Weather turns warm. Snow is gone and a break from spring rain gives one a chance to get on the land. Spreading manure that has accumulated in the barnyard over the winter is the next job.
When everyone in the area is spreading manure it can be said that spring is indeed in the air. Preparing the soil and planting the crops is the next matter at hand. Hopefully you got your plowing done last fall and all that is needed is to run a cultivator or disc or both over the field to be planted. This produces a suitable bed for the seeds to sprout and grow. The seed companies will have you believe that every year you need their newest and best product and that by simply writing a large cheque they will ensure your success.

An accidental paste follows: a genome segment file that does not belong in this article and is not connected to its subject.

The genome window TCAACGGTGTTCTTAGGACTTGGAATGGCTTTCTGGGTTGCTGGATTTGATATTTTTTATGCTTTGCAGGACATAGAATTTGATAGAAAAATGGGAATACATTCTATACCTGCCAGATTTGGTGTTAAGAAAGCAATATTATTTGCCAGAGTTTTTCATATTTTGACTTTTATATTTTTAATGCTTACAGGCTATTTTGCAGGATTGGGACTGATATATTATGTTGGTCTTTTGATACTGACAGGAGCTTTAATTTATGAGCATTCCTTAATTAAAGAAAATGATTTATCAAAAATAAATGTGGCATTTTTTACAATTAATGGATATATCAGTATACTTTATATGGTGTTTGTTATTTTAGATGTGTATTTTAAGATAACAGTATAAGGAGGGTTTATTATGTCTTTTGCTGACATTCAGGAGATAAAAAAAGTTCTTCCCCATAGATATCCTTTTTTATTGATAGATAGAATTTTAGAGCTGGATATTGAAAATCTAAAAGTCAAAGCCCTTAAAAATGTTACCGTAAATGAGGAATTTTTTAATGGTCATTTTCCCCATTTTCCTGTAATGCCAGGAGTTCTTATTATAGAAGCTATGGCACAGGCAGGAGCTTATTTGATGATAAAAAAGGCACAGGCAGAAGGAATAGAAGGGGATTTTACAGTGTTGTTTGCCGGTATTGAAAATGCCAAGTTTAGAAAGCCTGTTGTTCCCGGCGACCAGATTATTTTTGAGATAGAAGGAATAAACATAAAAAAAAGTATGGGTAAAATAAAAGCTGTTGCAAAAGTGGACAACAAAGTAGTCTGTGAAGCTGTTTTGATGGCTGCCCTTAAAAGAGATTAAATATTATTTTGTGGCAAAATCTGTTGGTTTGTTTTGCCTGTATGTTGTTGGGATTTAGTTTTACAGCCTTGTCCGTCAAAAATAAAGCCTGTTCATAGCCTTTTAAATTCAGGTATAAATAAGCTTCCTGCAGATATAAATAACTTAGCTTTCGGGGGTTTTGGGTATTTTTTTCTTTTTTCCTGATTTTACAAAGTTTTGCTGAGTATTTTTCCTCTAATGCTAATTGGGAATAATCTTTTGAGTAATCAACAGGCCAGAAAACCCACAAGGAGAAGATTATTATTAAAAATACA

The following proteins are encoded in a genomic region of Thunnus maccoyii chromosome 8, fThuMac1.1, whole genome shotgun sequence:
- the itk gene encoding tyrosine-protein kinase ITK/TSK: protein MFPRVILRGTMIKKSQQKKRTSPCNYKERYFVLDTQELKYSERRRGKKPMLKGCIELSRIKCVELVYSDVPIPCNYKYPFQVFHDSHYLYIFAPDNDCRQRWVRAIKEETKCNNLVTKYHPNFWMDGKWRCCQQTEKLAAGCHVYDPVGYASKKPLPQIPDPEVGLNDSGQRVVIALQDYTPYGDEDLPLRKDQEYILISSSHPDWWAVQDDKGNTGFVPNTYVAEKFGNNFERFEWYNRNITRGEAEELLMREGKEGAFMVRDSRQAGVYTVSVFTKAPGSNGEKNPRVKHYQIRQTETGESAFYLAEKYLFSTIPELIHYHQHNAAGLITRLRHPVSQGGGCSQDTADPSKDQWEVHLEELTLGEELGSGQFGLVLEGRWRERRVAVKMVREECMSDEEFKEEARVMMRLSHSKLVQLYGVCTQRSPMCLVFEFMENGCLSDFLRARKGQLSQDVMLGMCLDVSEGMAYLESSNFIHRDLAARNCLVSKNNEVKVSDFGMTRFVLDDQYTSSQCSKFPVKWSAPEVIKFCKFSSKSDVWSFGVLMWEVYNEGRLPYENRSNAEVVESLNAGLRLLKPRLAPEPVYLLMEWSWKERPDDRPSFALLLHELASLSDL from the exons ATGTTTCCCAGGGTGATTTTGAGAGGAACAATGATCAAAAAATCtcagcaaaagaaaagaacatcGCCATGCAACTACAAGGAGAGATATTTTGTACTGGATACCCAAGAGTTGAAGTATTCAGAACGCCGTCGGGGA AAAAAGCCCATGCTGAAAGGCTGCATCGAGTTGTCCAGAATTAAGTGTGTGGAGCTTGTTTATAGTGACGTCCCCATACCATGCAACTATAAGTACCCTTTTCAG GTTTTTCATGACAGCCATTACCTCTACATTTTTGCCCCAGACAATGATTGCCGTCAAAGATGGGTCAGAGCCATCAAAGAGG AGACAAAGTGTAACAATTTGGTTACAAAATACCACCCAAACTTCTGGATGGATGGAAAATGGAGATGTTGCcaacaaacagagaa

We found that by employing a rather ancient device known as a fanning mill we could use some of the seed from last years crop to plant in the fields thereby ensuring our own success and saving writing that cheque.
Now a fanning mill separates the good seeds (likely to germinate) from the bad seeds (not likely to germinate, better for cattle feed) by a fanning and screening process. The fanning mill gets its name from the large fan inside that blows the light seeds away as the grain falls inside. These machines were originally human powered by cranking a handle. Ours had a 1/4 horse power motor that probably came from a old washing machine. The screens separate the right sized seeds from the others. The good seeds end up in a pile at end of the machine. They are bagged and are ready to be sown in the field.